The Constitution is difficult to amend because it requires a supermajority of either members of Congress or a supermajority of state legislatures to propose a new amendment for ratification. Even after acquiring the requ... More »

The U.S. Constitution can be amended in two ways. Either Congress approves the amendment by a two-thirds majority vote, or a Constitutional convention is called for by a two-thirds vote of the state legislatures. The ame... More »

The amendment process refers to the means by which those with the authority can change the Constitution of the United States. Article V of the U.S Constitution grants the right to amend the document to accommodate differ... More »

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The Second Amendment to the U.S. Constitution was sent to the states for ratification by the first U.S. Congress along with the nine other amendments that constitute what is known as the Bill of Rights. Ratified by the n... More »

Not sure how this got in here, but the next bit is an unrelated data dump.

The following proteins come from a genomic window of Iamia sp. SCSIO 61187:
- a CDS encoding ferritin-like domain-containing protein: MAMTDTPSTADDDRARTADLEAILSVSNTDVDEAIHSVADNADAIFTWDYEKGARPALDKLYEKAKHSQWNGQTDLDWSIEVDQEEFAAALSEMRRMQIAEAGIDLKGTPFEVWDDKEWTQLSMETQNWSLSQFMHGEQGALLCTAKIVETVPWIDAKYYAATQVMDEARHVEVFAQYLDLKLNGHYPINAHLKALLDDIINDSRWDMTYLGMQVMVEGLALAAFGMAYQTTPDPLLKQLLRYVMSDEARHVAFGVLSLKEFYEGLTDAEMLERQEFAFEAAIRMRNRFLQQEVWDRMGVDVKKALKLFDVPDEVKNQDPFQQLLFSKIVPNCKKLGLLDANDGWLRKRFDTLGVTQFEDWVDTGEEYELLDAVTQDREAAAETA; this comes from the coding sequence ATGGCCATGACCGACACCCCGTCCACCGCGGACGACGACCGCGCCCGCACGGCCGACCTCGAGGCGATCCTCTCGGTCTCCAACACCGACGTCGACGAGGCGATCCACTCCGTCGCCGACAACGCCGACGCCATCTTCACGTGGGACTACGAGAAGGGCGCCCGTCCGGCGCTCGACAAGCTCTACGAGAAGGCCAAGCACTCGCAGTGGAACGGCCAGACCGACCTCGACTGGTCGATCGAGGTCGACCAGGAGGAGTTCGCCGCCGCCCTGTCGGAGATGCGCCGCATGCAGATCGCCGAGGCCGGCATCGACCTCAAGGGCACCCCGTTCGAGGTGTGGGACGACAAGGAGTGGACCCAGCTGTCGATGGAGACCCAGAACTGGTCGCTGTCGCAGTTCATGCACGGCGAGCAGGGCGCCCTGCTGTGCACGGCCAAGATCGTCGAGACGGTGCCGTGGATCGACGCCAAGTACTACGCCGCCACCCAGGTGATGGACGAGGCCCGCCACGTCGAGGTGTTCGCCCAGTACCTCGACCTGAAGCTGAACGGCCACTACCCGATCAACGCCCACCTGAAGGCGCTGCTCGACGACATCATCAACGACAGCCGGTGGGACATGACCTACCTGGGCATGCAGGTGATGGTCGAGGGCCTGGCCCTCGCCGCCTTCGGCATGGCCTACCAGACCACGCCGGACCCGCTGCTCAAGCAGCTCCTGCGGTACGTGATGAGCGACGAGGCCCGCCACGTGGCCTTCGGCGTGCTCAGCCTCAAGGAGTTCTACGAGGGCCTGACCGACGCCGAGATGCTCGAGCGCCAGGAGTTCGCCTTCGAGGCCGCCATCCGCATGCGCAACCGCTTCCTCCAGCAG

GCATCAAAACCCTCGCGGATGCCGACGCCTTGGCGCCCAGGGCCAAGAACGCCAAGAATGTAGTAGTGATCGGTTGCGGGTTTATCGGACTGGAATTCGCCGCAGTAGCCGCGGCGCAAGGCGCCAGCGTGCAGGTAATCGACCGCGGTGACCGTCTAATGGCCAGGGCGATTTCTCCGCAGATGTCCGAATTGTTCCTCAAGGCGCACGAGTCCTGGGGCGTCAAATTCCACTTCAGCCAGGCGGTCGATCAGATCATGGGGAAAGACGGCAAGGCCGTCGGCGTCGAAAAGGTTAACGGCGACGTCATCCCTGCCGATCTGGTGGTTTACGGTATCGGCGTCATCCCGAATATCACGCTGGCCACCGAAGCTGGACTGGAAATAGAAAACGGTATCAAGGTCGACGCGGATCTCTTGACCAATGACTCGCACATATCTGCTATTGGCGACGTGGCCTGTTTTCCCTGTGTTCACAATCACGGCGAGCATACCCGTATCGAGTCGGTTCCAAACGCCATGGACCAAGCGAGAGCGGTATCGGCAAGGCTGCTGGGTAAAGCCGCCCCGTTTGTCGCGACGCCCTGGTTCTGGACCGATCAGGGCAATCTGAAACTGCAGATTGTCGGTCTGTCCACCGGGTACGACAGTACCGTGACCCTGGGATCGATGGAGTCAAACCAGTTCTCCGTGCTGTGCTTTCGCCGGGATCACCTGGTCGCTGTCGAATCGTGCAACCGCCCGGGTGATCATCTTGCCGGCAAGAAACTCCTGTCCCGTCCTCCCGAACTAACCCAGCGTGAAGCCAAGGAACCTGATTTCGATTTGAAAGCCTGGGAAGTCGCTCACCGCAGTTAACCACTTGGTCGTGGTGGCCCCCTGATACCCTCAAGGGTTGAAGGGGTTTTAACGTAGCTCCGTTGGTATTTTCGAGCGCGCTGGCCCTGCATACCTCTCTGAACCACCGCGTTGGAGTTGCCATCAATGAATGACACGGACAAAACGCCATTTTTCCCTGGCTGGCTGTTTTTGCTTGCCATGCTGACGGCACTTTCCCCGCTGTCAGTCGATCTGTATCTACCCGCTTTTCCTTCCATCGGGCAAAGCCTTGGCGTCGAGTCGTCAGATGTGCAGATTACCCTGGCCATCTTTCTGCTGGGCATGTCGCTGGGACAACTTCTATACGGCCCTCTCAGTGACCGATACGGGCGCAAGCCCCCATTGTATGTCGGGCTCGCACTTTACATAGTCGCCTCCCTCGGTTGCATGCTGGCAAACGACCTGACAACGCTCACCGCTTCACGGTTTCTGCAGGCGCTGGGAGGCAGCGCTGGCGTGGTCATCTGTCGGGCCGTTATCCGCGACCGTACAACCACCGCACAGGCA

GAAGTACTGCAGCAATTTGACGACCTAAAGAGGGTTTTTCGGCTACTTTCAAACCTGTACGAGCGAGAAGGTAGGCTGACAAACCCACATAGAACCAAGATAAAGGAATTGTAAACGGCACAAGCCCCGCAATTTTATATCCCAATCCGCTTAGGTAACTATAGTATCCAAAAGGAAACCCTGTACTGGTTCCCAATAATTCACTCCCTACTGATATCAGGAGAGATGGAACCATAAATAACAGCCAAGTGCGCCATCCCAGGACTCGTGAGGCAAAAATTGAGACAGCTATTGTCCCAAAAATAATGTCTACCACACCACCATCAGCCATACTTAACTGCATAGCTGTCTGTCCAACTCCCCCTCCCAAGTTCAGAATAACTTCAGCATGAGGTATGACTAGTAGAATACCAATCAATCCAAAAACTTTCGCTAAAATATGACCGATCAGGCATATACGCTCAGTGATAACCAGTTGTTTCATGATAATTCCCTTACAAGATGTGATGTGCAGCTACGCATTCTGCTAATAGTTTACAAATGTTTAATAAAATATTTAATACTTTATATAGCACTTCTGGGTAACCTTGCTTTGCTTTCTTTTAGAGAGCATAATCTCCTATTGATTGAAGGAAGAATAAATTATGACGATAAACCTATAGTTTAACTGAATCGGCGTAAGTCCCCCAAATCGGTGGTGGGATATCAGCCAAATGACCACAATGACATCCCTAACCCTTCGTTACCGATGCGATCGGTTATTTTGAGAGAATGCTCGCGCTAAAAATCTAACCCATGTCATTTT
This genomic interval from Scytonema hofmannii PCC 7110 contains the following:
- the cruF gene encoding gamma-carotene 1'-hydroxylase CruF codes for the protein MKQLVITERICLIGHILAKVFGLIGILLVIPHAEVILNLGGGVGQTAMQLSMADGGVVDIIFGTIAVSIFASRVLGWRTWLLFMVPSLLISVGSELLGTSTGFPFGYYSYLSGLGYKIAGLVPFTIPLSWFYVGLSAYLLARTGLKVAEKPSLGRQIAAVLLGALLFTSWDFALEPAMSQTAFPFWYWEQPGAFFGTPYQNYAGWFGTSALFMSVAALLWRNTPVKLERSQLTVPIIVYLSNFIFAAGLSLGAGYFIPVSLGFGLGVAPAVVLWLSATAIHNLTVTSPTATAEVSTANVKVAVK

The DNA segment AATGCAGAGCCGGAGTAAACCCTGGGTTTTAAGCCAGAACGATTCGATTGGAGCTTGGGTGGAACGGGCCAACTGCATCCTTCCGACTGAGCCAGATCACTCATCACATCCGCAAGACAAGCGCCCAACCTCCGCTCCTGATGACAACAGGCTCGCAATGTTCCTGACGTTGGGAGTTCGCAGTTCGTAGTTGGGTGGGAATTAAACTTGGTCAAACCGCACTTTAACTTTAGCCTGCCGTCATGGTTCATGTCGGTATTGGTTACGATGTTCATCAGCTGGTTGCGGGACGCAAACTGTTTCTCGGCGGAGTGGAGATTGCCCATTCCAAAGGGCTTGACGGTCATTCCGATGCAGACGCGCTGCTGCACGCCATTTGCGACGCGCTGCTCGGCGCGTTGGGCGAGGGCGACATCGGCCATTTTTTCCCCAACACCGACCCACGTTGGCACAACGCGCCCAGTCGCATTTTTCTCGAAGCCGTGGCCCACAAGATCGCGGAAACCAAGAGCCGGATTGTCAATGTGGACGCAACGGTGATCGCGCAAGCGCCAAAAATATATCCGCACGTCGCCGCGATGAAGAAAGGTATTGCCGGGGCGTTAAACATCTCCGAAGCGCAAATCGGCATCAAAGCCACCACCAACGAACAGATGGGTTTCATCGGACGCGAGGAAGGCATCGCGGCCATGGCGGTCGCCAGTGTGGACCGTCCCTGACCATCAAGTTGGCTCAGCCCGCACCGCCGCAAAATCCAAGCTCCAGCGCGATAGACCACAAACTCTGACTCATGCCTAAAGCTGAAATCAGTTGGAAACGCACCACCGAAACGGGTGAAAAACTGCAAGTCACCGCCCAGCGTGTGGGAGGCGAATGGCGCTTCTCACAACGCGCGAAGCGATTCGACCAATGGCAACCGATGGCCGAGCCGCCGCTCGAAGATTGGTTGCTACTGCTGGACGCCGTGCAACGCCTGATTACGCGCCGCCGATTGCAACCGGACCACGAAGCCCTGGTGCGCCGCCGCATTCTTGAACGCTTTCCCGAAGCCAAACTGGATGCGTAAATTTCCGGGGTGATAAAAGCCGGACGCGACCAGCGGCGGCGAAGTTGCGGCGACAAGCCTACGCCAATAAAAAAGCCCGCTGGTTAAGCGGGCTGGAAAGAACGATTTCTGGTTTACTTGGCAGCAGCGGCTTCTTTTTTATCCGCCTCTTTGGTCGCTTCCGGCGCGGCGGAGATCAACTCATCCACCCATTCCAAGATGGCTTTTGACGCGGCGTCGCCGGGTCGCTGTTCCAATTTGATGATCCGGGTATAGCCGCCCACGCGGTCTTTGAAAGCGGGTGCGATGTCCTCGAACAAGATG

Article V of the U.S. Constitution provides two ways for the proposal of a constitutional amendment: a two-thirds majority vote in both chambers of the U.S. Congress or by a constitutional convention called for by two-th... More »

The 20th Amendment of the Constitution of the United States sets out the date in the year that the president terms run from, states the date that Congress should meet every year and explains what happens if there is no p... More »

Congress passed the 19th Amendment to the Constitution on June 4, 1919, and it was ratified on Aug. 18, 1920. This amendment gave American women the right to vote and capped years of efforts by suffragists who had campai... More »

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